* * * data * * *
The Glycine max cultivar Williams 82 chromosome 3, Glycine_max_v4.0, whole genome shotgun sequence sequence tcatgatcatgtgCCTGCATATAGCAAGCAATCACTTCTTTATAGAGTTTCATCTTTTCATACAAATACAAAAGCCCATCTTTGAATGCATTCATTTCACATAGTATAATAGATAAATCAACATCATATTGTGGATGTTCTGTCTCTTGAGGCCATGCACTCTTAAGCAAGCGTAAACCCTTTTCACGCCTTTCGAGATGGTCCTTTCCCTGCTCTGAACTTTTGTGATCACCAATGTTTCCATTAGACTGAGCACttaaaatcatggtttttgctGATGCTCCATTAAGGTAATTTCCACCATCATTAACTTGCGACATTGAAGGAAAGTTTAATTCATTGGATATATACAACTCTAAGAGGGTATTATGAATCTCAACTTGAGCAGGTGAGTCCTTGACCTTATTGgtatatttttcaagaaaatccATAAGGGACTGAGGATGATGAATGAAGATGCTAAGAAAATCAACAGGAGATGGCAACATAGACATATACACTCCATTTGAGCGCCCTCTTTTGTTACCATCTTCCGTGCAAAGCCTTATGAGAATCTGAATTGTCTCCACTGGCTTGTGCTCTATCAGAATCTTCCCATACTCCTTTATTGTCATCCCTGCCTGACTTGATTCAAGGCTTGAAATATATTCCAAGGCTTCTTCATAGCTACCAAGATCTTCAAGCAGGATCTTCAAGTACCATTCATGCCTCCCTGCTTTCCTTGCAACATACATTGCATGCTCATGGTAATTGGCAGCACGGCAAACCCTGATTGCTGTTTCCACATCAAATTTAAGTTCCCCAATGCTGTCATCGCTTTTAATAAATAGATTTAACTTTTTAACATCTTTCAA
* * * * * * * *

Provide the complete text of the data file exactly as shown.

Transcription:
The Glycine max cultivar Williams 82 chromosome 3, Glycine_max_v4.0, whole genome shotgun sequence sequence tcatgatcatgtgCCTGCATATAGCAAGCAATCACTTCTTTATAGAGTTTCATCTTTTCATACAAATACAAAAGCCCATCTTTGAATGCATTCATTTCACATAGTATAATAGATAAATCAACATCATATTGTGGATGTTCTGTCTCTTGAGGCCATGCACTCTTAAGCAAGCGTAAACCCTTTTCACGCCTTTCGAGATGGTCCTTTCCCTGCTCTGAACTTTTGTGATCACCAATGTTTCCATTAGACTGAGCACttaaaatcatggtttttgctGATGCTCCATTAAGGTAATTTCCACCATCATTAACTTGCGACATTGAAGGAAAGTTTAATTCATTGGATATATACAACTCTAAGAGGGTATTATGAATCTCAACTTGAGCAGGTGAGTCCTTGACCTTATTGgtatatttttcaagaaaatccATAAGGGACTGAGGATGATGAATGAAGATGCTAAGAAAATCAACAGGAGATGGCAACATAGACATATACACTCCATTTGAGCGCCCTCTTTTGTTACCATCTTCCGTGCAAAGCCTTATGAGAATCTGAATTGTCTCCACTGGCTTGTGCTCTATCAGAATCTTCCCATACTCCTTTATTGTCATCCCTGCCTGACTTGATTCAAGGCTTGAAATATATTCCAAGGCTTCTTCATAGCTACCAAGATCTTCAAGCAGGATCTTCAAGTACCATTCATGCCTCCCTGCTTTCCTTGCAACATACATTGCATGCTCATGGTAATTGGCAGCACGGCAAACCCTGATTGCTGTTTCCACATCAAATTTAAGTTCCCCAATGCTGTCATCGCTTTTAATAAATAGATTTAACTTTTTAACATCTTTCAA